The areas where differences were yet to be worked out include one on definition of new entities and on micro-organisms. While the Left had demanded that that the new entities be categorised into new chemical entity (NCE) and new medical entity (NME) the government had wanted a broader definition of new entity.
On micro-organisms, while the Left was against the inclusion of micro-organisms, including bacteria and viruses in the Bill, the government wanted it included on the ground that other countries may dispute the non-inclusion.
CPI-M leaders Rupchand Pal and Nilotpal Basu told mediapersons here on Tuesday that this was the first time that the Lefts views were sought and incorporated.
We are happy. We told the government that we can support the legislation only if you accept our suggestions in the national interest, adding, however, that the objections that had been voiced prior to the amendments were not only the Lefts but also of representatives of all experts who are patriotic. Some of the inputs also came from experts from other developing countries, they said, adding that the amended Bill was a victory for all anti-iniquitous forces worldwide.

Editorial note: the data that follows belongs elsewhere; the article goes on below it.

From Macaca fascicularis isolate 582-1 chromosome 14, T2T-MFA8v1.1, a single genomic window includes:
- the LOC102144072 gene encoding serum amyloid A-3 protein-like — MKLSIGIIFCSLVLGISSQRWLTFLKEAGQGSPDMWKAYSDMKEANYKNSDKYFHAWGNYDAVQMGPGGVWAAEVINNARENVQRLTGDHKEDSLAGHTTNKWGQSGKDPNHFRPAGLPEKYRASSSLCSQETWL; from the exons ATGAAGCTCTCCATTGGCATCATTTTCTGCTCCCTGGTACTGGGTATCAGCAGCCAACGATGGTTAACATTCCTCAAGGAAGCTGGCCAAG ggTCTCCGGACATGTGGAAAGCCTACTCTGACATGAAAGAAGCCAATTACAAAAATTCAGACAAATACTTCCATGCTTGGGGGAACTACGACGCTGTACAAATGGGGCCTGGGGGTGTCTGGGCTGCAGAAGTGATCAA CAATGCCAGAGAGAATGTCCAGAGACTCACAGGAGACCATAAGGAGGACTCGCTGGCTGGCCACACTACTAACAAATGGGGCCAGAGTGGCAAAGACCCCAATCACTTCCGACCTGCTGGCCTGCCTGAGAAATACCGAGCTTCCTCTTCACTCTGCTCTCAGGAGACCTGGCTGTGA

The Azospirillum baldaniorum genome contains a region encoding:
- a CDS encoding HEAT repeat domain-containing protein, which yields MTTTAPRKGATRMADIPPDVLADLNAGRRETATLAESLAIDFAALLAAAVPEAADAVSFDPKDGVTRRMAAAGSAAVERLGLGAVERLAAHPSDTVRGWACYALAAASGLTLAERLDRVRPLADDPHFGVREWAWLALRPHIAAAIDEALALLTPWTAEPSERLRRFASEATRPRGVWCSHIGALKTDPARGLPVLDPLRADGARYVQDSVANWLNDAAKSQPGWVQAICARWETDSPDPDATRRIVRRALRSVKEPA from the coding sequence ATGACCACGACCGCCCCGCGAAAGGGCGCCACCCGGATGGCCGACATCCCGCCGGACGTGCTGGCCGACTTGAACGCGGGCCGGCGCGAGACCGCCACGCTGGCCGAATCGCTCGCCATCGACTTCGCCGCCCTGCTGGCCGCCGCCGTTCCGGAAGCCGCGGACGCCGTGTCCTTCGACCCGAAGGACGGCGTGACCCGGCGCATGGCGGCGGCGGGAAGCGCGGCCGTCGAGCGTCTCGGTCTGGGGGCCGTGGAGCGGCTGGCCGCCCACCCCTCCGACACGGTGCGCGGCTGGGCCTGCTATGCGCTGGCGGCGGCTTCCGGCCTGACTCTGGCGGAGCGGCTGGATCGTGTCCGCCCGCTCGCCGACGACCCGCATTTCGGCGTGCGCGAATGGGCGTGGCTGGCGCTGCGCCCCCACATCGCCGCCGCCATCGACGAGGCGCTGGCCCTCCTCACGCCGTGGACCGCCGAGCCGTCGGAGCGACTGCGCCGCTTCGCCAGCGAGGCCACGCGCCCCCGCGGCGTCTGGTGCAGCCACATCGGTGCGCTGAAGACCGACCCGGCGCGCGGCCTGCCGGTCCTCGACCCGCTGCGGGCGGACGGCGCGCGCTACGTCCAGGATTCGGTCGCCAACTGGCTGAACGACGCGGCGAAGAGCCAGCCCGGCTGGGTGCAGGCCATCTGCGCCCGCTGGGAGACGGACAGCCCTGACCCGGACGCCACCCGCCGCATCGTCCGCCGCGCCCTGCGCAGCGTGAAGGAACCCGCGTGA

That an agreement had been worked out They said that the government had agreed to set up a committee comprising experts from scientific, technical and legal fields who would go into the two amendments suggested by the Left in a time-bound manner. After an agreement was worked out, the two remaining amendments would be incorporated in the second phase.
Announcing that it was a major achievement of the Left parties, Mr Basu said that the amended Bill would not only benefit the developing countries but also the poorer sections of people.
He said that while the Left parties were still fundamentally opposed to the global trading structure, revoking Trips and renegotiating it in an equitable fashion cannot be achieved withing the country alone.
Regarding the 10 amendments that the government had accepted, Mr Pal said these included issued relating to the definition of inventiveness, new inventions, compulsory licensing, royalty, permits to manufacture and export drugs, and the issue of retaining the pre-grant opposition instead of post-grant opposition.